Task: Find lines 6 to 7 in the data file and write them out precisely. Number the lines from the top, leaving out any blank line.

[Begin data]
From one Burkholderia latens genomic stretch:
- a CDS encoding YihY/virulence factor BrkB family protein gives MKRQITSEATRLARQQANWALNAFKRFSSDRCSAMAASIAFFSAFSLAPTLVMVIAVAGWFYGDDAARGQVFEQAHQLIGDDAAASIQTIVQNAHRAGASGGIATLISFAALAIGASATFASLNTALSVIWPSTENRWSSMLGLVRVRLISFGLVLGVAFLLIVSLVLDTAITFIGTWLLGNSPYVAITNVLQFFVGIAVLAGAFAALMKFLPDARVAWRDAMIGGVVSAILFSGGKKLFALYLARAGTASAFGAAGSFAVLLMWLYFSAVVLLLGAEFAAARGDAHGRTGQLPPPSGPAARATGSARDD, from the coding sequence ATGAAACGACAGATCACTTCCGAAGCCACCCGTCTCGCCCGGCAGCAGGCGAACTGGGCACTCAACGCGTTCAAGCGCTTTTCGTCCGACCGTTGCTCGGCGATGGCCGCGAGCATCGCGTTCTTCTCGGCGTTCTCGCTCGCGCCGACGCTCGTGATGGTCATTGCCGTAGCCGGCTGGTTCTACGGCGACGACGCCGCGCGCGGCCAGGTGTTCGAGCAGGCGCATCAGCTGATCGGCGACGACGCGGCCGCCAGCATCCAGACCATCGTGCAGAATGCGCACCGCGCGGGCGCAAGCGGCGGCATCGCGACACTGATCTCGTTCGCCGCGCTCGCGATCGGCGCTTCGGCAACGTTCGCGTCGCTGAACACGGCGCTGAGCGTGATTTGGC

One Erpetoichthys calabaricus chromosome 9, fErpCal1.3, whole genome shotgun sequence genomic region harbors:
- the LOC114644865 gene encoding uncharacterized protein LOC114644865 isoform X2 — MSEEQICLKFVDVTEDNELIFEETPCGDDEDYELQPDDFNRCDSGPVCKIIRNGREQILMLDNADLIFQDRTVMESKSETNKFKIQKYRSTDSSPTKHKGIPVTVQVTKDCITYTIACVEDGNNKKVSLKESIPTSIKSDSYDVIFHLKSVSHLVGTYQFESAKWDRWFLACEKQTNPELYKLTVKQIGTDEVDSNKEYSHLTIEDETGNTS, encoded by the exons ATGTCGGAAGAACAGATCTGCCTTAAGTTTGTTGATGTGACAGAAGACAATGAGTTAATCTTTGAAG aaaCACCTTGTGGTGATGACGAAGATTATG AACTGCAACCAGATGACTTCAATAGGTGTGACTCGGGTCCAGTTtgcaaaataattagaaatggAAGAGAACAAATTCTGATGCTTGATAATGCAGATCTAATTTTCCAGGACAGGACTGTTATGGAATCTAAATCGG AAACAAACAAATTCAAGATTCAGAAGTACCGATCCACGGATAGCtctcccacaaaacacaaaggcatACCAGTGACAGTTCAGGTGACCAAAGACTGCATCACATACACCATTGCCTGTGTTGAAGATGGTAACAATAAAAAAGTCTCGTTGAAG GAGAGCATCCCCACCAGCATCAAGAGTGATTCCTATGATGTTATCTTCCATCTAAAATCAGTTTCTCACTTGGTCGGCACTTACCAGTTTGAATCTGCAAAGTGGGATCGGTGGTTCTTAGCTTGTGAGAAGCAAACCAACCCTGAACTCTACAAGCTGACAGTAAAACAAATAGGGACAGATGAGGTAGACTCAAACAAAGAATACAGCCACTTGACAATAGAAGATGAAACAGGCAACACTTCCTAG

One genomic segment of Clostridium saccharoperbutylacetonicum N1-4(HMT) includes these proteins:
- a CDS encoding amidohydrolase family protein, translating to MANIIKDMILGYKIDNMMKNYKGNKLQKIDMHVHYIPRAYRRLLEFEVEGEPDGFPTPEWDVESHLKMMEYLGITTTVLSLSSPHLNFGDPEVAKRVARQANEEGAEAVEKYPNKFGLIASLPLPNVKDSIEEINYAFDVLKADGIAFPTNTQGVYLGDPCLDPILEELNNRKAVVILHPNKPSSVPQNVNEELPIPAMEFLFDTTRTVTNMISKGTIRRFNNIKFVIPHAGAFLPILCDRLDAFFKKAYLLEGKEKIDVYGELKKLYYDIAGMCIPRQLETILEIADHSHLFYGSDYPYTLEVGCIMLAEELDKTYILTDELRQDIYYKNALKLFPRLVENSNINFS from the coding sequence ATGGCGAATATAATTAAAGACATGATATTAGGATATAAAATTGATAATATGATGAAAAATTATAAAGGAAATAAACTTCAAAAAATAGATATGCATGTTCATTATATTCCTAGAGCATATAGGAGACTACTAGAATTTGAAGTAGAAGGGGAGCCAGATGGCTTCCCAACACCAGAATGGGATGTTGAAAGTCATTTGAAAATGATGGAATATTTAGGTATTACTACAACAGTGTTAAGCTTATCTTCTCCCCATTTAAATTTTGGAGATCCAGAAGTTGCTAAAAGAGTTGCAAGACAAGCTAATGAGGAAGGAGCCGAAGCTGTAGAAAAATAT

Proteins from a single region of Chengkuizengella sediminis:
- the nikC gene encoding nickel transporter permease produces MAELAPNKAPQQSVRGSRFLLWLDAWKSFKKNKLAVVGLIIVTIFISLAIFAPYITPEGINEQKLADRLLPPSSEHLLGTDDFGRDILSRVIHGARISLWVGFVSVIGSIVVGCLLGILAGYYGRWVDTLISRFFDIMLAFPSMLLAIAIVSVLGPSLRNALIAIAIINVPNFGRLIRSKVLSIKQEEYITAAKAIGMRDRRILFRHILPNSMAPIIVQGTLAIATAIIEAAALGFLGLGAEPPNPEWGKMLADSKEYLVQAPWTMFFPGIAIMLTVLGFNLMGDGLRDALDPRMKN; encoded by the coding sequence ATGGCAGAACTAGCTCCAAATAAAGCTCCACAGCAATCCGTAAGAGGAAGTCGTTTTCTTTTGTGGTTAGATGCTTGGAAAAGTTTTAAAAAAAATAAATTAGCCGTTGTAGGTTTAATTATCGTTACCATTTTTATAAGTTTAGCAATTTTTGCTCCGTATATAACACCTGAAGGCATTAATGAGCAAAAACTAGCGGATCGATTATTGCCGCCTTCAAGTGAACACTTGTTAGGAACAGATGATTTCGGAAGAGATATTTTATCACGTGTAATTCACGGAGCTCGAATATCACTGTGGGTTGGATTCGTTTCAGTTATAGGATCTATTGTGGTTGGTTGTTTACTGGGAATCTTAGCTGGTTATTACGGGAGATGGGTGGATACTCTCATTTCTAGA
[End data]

- a CDS encoding amidohydrolase family protein, translating to MANIIKDMILGYKIDNMMKNYKGNKLQKIDMHVHYIPRAYRRLLEFEVEGEPDGFPTPEWDVESHLKMMEYLGITTTVLSLSSPHLNFGDPEVAKRVARQANEEGAEAVEKYPNKFGLIASLPLPNVKDSIEEINYAFDVLKADGIAFPTNTQGVYLGDPCLDPILEELNNRKAVVILHPNKPSSVPQNVNEELPIPAMEFLFDTTRTVTNMISKGTIRRFNNIKFVIPHAGAFLPILCDRLDAFFKKAYLLEGKEKIDVYGELKKLYYDIAGMCIPRQLETILEIADHSHLFYGSDYPYTLEVGCIMLAEELDKTYILTDELRQDIYYKNALKLFPRLVENSNINFS from the coding sequence ATGGCGAATATAATTAAAGACATGATATTAGGATATAAAATTGATAATATGATGAAAAATTATAAAGGAAATAAACTTCAAAAAATAGATATGCATGTTCATTATATTCCTAGAGCATATAGGAGACTACTAGAATTTGAAGTAGAAGGGGAGCCAGATGGCTTCCCAACACCAGAATGGGATGTTGAAAGTCATTTGAAAATGATGGAATATTTAGGTATTACTACAACAGTGTTAAGCTTATCTTCTCCCCATTTAAATTTTGGAGATCCAGAAGTTGCTAAAAGAGTTGCAAGACAAGCTAATGAGGAAGGAGCCGAAGCTGTAGAAAAATAT

Proteins from a single region of Chengkuizengella sediminis: